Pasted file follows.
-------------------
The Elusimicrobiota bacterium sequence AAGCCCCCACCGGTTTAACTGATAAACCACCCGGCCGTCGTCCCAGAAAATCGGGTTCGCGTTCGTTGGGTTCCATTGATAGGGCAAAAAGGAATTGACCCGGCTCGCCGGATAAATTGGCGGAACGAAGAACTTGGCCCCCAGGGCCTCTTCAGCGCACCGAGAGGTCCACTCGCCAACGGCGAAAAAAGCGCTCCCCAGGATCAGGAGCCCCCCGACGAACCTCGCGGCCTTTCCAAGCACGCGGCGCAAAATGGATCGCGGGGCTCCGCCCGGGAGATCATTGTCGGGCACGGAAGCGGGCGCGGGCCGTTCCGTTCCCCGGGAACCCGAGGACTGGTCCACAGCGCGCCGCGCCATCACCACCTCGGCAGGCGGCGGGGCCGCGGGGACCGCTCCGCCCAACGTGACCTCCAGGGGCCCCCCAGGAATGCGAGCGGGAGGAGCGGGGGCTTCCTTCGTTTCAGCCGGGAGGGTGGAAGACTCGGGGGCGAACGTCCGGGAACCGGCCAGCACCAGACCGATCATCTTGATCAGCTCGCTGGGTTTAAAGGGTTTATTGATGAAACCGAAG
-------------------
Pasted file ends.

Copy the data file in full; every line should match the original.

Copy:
The Elusimicrobiota bacterium sequence AAGCCCCCACCGGTTTAACTGATAAACCACCCGGCCGTCGTCCCAGAAAATCGGGTTCGCGTTCGTTGGGTTCCATTGATAGGGCAAAAAGGAATTGACCCGGCTCGCCGGATAAATTGGCGGAACGAAGAACTTGGCCCCCAGGGCCTCTTCAGCGCACCGAGAGGTCCACTCGCCAACGGCGAAAAAAGCGCTCCCCAGGATCAGGAGCCCCCCGACGAACCTCGCGGCCTTTCCAAGCACGCGGCGCAAAATGGATCGCGGGGCTCCGCCCGGGAGATCATTGTCGGGCACGGAAGCGGGCGCGGGCCGTTCCGTTCCCCGGGAACCCGAGGACTGGTCCACAGCGCGCCGCGCCATCACCACCTCGGCAGGCGGCGGGGCCGCGGGGACCGCTCCGCCCAACGTGACCTCCAGGGGCCCCCCAGGAATGCGAGCGGGAGGAGCGGGGGCTTCCTTCGTTTCAGCCGGGAGGGTGGAAGACTCGGGGGCGAACGTCCGGGAACCGGCCAGCACCAGACCGATCATCTTGATCAGCTCGCTGGGTTTAAAGGGTTTATTGATGAAACCGAAG